the hardware setup has to be defined according to
the requirement analysis. Then robot-based process
primitives and their pre- and post-conditions have to
be defined (e.g. move robot to target position if it is
in range of the vision sensor). Finally, an automation
sequence is to be found, which meets all pre- and
post-conditions of the process primitives, avoids
collisions and eventually accomplishes the auto-
mation task. Additional constraints as e.g. executing
time can be taken into account as well.
The differences in process primitives between
different nanohandling robot cells (hardware setups)
impose the problems of how to avoid
reimplementation and hard coding of process
primitives and how to change the automation
sequence without changing the program code.
A flexible script language has been developed,
following the script based approach of Thompson
and Fearing (2001). The different commands of the
language are the process primitives itself. They are
implemented as sub-classes of a common task base
class. This avoids reimplementation of common
concepts as error handling or message protocols.
Composition and iteration are provided as
general language constructs. Positions as e.g.
parking or working positions for different actors can
be defined as constants and later on be used in all
Based on this script language arbitrary
automation sequences on the predefined operators
can be defined as plain text files (Fig. 5).
These sequence files gets interpreted and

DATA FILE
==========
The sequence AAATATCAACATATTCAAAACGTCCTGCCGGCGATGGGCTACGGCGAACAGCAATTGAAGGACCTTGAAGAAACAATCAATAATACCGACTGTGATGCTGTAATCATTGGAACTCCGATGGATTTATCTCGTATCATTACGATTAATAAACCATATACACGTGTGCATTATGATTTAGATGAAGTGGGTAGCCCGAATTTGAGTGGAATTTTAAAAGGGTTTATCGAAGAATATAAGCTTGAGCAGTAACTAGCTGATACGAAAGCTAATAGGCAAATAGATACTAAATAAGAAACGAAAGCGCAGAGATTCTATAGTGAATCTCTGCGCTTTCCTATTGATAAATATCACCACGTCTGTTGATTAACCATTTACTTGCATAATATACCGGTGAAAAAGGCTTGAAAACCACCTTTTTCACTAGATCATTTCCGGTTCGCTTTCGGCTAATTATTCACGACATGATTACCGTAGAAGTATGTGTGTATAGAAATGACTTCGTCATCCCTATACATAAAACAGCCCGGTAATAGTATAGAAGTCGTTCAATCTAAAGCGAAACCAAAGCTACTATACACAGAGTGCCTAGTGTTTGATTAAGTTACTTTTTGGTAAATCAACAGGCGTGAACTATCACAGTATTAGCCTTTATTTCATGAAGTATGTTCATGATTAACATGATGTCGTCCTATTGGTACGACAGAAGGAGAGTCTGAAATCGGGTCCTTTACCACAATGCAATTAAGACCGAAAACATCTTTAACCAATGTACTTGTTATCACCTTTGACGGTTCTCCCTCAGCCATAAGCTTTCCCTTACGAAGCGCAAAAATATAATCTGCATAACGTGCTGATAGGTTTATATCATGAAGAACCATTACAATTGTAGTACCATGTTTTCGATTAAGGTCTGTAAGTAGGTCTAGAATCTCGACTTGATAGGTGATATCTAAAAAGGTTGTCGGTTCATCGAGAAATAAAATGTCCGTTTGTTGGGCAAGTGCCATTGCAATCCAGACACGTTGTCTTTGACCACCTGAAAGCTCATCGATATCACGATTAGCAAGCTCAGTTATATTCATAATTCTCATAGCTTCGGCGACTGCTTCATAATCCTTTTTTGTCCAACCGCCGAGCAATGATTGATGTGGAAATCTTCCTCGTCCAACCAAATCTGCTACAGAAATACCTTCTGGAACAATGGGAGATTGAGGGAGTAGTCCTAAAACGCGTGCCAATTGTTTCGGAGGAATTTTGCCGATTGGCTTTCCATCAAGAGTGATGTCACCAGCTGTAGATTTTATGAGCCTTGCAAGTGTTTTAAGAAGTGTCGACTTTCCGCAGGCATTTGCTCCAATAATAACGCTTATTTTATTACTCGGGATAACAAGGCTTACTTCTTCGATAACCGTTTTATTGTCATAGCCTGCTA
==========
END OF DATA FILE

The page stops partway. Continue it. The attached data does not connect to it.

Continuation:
executed by the high-level controller automation
unit. This way the automation sequences can take
advantage of the underlying closed-loop control. The
concept enables rapid development of different
automation sequences for the same set of process
primitives, while the high-level control program
keeps unchanged.
Figure 5: Automation sequence that lifts the specimen
holder, moves the robot into the focus of the electron
beam an grips an object.
The language design has been chosen with regard to
future application of a planning algorithm like
Metric-FF (Hoffmann, 2003) to find the optimal
automation sequence for given automation task.
This paper has presented a new distributed system
architecture for controlling micro- and nanorobotic
cells competitive to the system of Fatikow et al.
(2006). However it scales up easier due to the lean
low-level control design.
In contrast to the micro handing setup in
Thompson and Fearing (2005) this system
architecture is designed for micro- and nanohandling
and full automation inside and outside a SEM
Aside of all positive design aspects the full
capabilities of the system needs to be evaluated
carefully and applied to different kind of nano-
handling cells. So far only partial tests of
components and component interaction have been
Nevertheless subcomponents as there are the
high-level controller automation unit, the sensorial
parts and two low-level controllers for linear actors
have shown decent control behavior.
More attention also needs to be paid to
automation tasks reliability and detection of error
conditions apart from positioning tasks as described
in 4.1.
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ICINCO 2007 - International Conference on Informatics in Control, Automation and Robotics